WESTLAKE VILLAGE, Calif: 28 August 2014 — The incidence of data quality problems has risen for the first time in more than four years as the growing number of tablets and mobile broadband devices generates different usage patterns and network quality expectations from smartphone and feature phone device owners, according to the J.D. Power 2014 U.S. Wireless Network Quality StudySM—Volume 2 released today.
Now in its 12th year, the semiannual study is based on 10 problem areas of the customer experience: dropped calls; calls not connected; audio issues; failed/late voicemails; lost calls; text transmission failures; late text message notifications; Web connection errors; slow downloads; and email connection errors. Network performance issues are measured as problems per 100 (PP100) network connections, with a lower score reflecting fewer problems and better network performance. Carrier performance is examined in six geographic regions: Northeast, Mid-Atlantic, Southeast, North Central, Southwest and West. In addition to evaluating the network quality experienced by customers with wireless phones, the study now also measures the network performance of tablets and mobile broadband devices.
Verizon Wireless ranks highest in five regions; Northeast, Southeast, North Central, Southwest and West, with typically lower PP100 scores in call quality, messaging quality and data quality areas. AT&T ranks highest in the Mid-Atlantic region with lower PP100 scores in data quality issues.
“The ability to provide a high-quality experience with the network is largely dependent on how well carriers understand usage patterns and customer expectations of the network,” said Kirk Parsons, senior director and practice leader of telecommunications at J.D. Power. “While customers may be leveraging the same network across a multitude of devices—including smartphones, tablets and mobile broadband devices—their experience can be different given the variety of locations in which they are used and the different activities performed on each.”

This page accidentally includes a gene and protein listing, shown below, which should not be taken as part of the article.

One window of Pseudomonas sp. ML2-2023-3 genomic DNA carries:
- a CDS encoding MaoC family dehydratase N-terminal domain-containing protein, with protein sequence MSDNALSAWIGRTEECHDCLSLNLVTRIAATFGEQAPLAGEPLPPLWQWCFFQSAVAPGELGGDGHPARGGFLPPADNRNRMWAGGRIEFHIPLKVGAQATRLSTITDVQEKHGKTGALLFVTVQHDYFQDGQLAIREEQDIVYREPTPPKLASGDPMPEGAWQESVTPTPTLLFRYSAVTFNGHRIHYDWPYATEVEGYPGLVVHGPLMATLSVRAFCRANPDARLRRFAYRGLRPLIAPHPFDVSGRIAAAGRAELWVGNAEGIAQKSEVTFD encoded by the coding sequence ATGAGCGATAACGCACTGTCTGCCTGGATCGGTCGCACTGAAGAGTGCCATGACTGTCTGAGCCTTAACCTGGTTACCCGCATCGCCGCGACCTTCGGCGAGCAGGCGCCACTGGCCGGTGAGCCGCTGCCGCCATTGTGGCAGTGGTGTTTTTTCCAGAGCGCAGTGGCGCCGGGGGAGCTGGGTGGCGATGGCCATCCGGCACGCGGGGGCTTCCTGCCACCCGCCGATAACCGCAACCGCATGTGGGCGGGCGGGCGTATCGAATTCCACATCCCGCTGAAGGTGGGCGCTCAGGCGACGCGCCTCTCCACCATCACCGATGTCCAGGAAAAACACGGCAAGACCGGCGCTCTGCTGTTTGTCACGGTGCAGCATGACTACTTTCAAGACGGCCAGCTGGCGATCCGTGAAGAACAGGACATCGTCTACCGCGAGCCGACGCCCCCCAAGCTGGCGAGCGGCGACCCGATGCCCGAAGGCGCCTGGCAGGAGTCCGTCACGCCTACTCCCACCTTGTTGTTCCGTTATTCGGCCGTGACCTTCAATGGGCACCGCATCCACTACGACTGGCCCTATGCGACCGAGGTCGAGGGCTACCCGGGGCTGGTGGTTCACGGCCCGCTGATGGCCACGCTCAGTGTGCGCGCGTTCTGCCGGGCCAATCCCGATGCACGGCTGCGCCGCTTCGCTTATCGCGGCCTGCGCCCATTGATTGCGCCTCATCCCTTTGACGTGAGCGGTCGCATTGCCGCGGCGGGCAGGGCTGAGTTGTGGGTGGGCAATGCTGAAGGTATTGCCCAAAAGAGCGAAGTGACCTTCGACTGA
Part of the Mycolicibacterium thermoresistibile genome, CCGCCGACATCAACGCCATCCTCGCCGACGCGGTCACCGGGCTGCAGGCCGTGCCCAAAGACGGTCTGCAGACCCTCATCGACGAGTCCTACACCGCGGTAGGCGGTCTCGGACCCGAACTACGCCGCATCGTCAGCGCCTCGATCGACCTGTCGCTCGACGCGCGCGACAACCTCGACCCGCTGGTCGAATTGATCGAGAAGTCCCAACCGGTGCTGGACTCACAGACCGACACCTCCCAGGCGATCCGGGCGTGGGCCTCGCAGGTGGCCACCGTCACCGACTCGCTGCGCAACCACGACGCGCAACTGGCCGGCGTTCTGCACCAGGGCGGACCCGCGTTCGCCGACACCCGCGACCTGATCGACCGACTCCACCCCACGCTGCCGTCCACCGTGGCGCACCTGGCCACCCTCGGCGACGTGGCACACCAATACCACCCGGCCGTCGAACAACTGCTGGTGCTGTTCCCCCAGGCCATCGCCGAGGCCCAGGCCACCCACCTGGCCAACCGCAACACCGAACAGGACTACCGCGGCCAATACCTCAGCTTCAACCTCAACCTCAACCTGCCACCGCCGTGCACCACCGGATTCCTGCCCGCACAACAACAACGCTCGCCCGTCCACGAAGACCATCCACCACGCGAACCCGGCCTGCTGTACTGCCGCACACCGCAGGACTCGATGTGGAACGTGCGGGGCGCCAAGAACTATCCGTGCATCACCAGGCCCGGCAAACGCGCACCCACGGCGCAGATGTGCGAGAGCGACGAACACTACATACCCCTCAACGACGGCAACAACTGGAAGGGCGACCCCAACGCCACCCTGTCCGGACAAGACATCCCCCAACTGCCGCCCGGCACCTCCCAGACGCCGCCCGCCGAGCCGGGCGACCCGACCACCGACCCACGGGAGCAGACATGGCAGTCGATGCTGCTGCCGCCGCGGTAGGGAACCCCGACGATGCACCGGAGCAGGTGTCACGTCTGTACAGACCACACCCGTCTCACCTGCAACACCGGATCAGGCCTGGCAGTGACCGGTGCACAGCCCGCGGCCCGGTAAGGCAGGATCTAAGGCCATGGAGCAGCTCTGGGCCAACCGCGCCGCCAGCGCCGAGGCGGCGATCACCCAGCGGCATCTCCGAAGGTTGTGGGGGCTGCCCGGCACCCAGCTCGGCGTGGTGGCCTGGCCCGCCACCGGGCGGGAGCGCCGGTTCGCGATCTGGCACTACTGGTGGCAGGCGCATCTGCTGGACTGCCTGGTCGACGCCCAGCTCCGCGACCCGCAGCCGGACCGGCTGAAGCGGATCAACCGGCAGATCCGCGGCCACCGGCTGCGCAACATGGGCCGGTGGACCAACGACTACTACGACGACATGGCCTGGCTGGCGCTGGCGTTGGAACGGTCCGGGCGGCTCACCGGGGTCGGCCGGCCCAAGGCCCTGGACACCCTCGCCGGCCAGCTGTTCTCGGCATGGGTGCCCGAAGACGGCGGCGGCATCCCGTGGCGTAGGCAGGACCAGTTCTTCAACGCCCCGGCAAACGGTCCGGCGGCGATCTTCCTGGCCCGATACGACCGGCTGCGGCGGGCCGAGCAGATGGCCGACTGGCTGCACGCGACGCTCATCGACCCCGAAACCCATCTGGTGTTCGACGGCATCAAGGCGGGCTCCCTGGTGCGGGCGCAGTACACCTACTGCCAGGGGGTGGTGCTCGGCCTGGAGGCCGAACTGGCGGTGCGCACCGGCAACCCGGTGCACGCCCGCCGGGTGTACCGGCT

According to Parsons, as usage of such devices as cellular tablets continues to grow, carriers that understand those dynamics will be better positioned to provide a more satisfying experience with the network, leading to higher levels of overall customer satisfaction, higher rates of retention, customer advocacy and return on investment.
- Overall wireless network quality problem incidence is 12 PP100 network connections. The overall problem rate is unchanged from the 2014 U.S. Wireless Network Quality Performance Study—Volume 1 (2014 Vol.1) and has been consistent since 2012.
- Satisfaction with network quality among customers who have a cellular tablet is 33 points higher than among those without a cellular tablet (793 vs. 760 on a 1,000-point scale). Similarly, satisfaction with network quality is 17 points higher among customers with mobile broadband devices than among those without such a device (780 vs. 763, respectively).
- On average, wireless customers experience 27 PP100 related to data quality on their mobile broadband device, followed by 20 PP100 for their tablet. This compares with just 16 PP100 for phones.
- Both wireless call quality and wireless messaging quality have improved from 2014 Vol.1 (16 PP100 vs. 17 PP100; and 6 PP100 vs. 7 PP100, respectively). During that same time frame, however, problems with data networks have increased to 16 PP100 from 14 PP100 in 2014 Vol. 1.
- In 2014 Vol. 2, 14 percent of wireless customers indicate having a tablet with a data plan from their wireless carrier, while 10 percent have a mobile broadband device, such as an aircard or hotspot.
- When examining particular types of data problems, email connection errors occur more frequently on tablets than phones (17 PP100 vs. 6 PP100, respectively). In contrast, issues related to slow mobile Web connections are more likely to occur on phones (15 PP100) than mobile broadband devices (13 PP100) and tablets (12 PP100).
- Cellular tablet owners are more willing to switch carriers if a competitor can offer faster, more reliable connections for a comparable price. In fact, while they are more satisfied overall, 29 percent of customers with cellular tablets say they “definitely will” or “probably will” switch their carrier within the next year, compared with just 15 percent of those without a cellular tablet.
The 2014 U.S. Wireless Network Quality Study—Volume 2 is based on responses from 26,205 wireless customers. The study was fielded between January and June 2014.
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